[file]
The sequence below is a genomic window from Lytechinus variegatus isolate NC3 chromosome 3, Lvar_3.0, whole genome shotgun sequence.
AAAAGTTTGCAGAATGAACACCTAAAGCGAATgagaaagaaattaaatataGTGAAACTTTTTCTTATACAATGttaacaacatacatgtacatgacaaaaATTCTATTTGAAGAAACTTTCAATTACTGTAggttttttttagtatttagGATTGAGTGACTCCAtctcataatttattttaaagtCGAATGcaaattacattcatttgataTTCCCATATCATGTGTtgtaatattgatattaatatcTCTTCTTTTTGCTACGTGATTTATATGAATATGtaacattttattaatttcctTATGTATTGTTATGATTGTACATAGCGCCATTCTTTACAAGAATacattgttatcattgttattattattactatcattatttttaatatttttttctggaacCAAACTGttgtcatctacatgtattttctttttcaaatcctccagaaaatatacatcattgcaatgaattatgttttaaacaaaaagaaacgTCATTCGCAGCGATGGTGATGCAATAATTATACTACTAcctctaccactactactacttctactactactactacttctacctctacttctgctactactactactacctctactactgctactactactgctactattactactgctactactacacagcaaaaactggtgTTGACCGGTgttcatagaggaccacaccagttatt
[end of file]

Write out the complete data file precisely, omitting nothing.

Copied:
The sequence below is a genomic window from Lytechinus variegatus isolate NC3 chromosome 3, Lvar_3.0, whole genome shotgun sequence.
AAAAGTTTGCAGAATGAACACCTAAAGCGAATgagaaagaaattaaatataGTGAAACTTTTTCTTATACAATGttaacaacatacatgtacatgacaaaaATTCTATTTGAAGAAACTTTCAATTACTGTAggttttttttagtatttagGATTGAGTGACTCCAtctcataatttattttaaagtCGAATGcaaattacattcatttgataTTCCCATATCATGTGTtgtaatattgatattaatatcTCTTCTTTTTGCTACGTGATTTATATGAATATGtaacattttattaatttcctTATGTATTGTTATGATTGTACATAGCGCCATTCTTTACAAGAATacattgttatcattgttattattattactatcattatttttaatatttttttctggaacCAAACTGttgtcatctacatgtattttctttttcaaatcctccagaaaatatacatcattgcaatgaattatgttttaaacaaaaagaaacgTCATTCGCAGCGATGGTGATGCAATAATTATACTACTAcctctaccactactactacttctactactactactacttctacctctacttctgctactactactactacctctactactgctactactactgctactattactactgctactactacacagcaaaaactggtgTTGACCGGTgttcatagaggaccacaccagttatt